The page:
Filed under: Business + Politics, J840 Week 2, Justice + Outreach | Tags: Alaska, Clean Water Act, Couer, fill, Lower Slate Lake, Nemo, pollution, sludge recycling, Supreme Court, water
Not for Assignment.
Last week the US Supreme Court ruled on the Couer vs Southeast Alaska Conservation Council case. What an environmental disaster! The net effect of this ruling is that any company in the country can dump toxic materials in a lake or river as long as the toxic dump can be classified as “fill” or slurry.
Coer Alaska, a gold mining operation, will, over the lifetime of the mine, dump over 4.5 million tons of toxic waste containing concentrations of aluminum, copper, lead, and mercury into the Lower Slate Lake. This will raise the lake bed 50 feet—to what is now the lake’s surface—and will increase the lake’s area from 23 to about 60 acres. The discharge would kill all of the lake’s fish and nearly all of its other aquatic life.
The discharge from the lake would flow about 2 miles through Slate Creek into Berner’s Bay eventually.
This ruling flies in the face of the Clean Water Act which expressly states that its goal is to protect the integrity of the nation’s water so that they can support “the protection and propagation of fish, shellfish, and wildlife and recreation in and on the water.”
The ruling also states that the EPA’s section 402 permit (permit for the discharge of a pollutant) “authorizes Coeur Alaska to discharge water from Lower Slate Lake into the down-stream creek, subject to strict water-quality limits that Coeur Alaska must regularly monitor“. Seriously?
The argument made by the company was that this was the “least environmentally damaging practicable” way to dispose of the tailings. In other words, that’s the price of doing business. I’m not so sure. If the company wants to, it can build sludge recycling systems to properly recycle these hazardous wastes and be true to its corporate social responsibility statements. Or it can just greenwash while focusing on just the bottom line.
The question we must ask ourselves is, where does this stop, and what can we do about it? While I believe that it’s important for each of us to do what we can, in our own backyards, to be environmentally (and socially) responsible, I also believe that we need to ask our elected officials and business leaders to take us seriously and stop abusing the environment. We must ask them to stop putting in every imaginable loophole into environmental laws and regulations. We must ask them to walk the talk.
More importantly, we must do the same. And we must act before every lake and river becomes a toxic dumping ground.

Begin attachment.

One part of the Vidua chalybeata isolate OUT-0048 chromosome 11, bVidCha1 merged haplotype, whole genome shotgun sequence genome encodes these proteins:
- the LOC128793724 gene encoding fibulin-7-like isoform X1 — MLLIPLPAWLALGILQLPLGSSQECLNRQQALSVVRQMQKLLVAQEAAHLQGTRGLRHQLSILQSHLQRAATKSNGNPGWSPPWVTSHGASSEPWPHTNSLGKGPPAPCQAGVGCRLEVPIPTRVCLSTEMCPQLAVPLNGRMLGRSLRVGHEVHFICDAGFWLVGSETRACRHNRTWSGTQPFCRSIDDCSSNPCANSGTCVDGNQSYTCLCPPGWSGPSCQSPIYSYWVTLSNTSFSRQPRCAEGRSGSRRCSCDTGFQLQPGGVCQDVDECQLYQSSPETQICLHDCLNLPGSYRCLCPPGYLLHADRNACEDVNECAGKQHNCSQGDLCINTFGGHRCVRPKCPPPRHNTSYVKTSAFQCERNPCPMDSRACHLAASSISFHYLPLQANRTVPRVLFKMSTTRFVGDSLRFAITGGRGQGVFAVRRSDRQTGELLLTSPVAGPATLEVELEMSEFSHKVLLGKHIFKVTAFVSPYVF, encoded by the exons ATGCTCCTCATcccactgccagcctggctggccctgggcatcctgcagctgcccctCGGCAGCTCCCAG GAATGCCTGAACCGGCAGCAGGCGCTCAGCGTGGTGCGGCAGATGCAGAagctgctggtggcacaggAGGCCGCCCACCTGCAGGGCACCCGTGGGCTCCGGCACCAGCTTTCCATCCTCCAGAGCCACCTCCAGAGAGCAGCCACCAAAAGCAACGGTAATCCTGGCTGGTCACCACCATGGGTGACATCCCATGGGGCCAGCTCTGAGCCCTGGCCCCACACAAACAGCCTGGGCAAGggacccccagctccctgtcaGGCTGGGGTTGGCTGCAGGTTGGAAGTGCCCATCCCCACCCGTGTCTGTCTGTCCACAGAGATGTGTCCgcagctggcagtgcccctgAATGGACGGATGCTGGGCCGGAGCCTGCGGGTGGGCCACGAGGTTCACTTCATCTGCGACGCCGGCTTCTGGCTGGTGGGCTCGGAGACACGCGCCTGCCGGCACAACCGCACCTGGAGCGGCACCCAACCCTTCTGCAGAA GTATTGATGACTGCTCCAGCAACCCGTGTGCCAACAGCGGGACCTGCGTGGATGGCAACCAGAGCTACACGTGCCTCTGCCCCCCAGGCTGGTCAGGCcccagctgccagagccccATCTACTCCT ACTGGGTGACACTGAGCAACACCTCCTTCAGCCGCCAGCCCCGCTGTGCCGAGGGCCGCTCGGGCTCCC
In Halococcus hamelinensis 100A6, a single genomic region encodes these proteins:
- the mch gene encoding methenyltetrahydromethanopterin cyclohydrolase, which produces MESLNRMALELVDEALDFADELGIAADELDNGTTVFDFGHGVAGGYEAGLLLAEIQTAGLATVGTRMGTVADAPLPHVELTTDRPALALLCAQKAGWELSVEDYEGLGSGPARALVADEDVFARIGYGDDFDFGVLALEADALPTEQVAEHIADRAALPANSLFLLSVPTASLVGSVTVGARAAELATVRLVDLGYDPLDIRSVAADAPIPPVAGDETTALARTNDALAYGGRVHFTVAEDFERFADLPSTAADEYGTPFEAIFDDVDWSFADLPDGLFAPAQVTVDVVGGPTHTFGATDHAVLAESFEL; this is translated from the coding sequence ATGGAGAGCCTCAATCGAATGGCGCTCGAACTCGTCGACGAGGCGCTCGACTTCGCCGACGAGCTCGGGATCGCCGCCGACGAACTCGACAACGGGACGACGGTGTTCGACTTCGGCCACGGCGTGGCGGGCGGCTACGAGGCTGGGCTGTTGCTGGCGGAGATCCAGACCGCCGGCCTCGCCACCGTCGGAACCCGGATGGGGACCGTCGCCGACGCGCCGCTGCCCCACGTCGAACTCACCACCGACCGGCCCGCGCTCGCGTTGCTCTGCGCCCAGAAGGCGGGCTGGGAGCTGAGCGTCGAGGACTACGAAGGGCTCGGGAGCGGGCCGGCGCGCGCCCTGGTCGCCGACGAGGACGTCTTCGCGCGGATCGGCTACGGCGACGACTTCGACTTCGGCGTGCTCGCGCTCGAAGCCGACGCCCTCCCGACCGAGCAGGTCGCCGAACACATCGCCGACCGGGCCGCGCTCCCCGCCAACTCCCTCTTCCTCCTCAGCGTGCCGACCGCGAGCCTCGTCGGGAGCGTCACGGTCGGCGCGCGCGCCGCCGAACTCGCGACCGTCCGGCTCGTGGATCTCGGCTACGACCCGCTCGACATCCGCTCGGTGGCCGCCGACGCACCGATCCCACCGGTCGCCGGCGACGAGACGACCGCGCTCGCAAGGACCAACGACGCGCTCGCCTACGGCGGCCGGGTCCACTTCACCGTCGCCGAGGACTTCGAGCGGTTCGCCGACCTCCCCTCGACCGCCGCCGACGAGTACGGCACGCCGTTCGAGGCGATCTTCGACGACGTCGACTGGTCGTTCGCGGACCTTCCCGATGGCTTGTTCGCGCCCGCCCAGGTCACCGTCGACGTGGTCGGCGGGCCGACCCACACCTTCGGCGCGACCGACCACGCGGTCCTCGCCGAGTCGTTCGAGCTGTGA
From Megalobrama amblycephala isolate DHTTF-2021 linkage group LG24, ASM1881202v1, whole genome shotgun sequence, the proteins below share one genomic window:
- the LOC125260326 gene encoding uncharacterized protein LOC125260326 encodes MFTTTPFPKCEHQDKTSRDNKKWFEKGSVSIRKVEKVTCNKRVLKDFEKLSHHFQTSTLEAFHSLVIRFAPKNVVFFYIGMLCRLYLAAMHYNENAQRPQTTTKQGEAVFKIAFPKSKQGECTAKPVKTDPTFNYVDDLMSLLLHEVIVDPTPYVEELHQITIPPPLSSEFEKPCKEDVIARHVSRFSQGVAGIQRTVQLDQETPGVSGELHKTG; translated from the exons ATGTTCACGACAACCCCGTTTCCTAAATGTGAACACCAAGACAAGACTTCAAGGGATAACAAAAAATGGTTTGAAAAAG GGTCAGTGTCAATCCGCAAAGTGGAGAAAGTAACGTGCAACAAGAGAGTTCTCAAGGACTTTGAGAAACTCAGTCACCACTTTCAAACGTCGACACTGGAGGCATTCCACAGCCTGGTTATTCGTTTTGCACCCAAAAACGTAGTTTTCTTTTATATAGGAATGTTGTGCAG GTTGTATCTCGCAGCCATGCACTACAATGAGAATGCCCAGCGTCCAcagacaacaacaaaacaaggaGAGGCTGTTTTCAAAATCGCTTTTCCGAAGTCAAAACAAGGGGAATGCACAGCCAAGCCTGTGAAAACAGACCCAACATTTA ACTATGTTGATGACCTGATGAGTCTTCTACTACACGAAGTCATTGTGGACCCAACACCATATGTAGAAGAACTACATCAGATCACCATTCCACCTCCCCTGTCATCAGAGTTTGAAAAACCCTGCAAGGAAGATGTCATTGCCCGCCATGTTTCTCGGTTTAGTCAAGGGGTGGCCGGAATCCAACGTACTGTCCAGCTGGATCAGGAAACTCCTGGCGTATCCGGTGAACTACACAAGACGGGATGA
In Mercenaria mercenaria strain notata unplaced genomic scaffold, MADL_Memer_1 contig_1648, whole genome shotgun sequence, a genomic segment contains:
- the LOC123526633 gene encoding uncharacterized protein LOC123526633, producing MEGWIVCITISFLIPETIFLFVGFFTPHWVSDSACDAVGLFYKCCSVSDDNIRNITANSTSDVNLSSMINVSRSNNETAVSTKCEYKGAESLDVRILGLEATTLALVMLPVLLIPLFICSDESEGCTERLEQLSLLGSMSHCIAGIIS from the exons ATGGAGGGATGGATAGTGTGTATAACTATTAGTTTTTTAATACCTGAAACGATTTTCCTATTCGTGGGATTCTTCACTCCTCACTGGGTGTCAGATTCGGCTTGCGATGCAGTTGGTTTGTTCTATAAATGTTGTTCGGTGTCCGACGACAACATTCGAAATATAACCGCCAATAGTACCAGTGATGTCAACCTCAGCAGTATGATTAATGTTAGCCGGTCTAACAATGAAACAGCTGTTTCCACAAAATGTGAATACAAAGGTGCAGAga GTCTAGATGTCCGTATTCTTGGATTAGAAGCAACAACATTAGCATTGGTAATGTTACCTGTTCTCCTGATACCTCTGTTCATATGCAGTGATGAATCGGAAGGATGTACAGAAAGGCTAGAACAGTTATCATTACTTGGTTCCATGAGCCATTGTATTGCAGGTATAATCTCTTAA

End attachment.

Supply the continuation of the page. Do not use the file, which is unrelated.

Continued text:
Filed under: About Us, Business + Politics, Energy + Climate, Farmer Stories, Food + Health, J840 Week 1, Society + Media | Tags: about me, agriculture, dairy, environment, food, Health, life long learning, personal sustainability, sustainable agriculture
“It’s never too late,” would be great lyrics for a song on my iPod these days. As I’m hitting the closing act of my fifth decade, my list of new experiences is growing quickly: learn new technology, acquire new eating habits, go back to school, get a job in a new industry, be a grandmother, and now becoming sustainable. It’s all happening to me. But no complaints here.
When I was born, there were no home versions of VCRs, let alone DVRs, or microwave ovens. I remember getting our first color television, and it certainly wasn’t flat. The idea that a home personal computer was even possible didn’t gain ground until I was in college, and we didn’t own one until our oldest child was entering first grade. If you mentioned the Internet and social media? You might have been considered a bit “teched.” So the idea that I am the digital communications subject matter expert in my current job is amusing to me.
A year ago, if I was making a list to describe my interests and passions, sustainability would not be among them. I grew up in a small Massachusetts town surrounded by incredible natural resources. (I often long for the times when I dawdled away my summer days on an ocean beach.) It gave me an appreciation of the things that sustainability stands for. But I would have to say my experience with sustainability is more awareness than action. Civic and social responsibility (causes that include people) has always been a part of my life. From the Girl Scouts to faith-based service to others, helping people and teaching my children to help people is a foundational principle in my life.
Filed under: Business + Politics, J840 Week 1 | Tags: business model, eco-systems, farm, sustainability
Building character is what my parents called it. Indentured servitude is what we called it. Today I call it a lost paradise.
My “green” perspectives are rooted in an 18-acre hobby farm in rural Minnesota where my parents transferred our suburban lifestyle when I was nine. It included a rundown, sad-looking ranch with barbed wire wrapped around trees, snakes everywhere and mosquitoes that carried away small animals.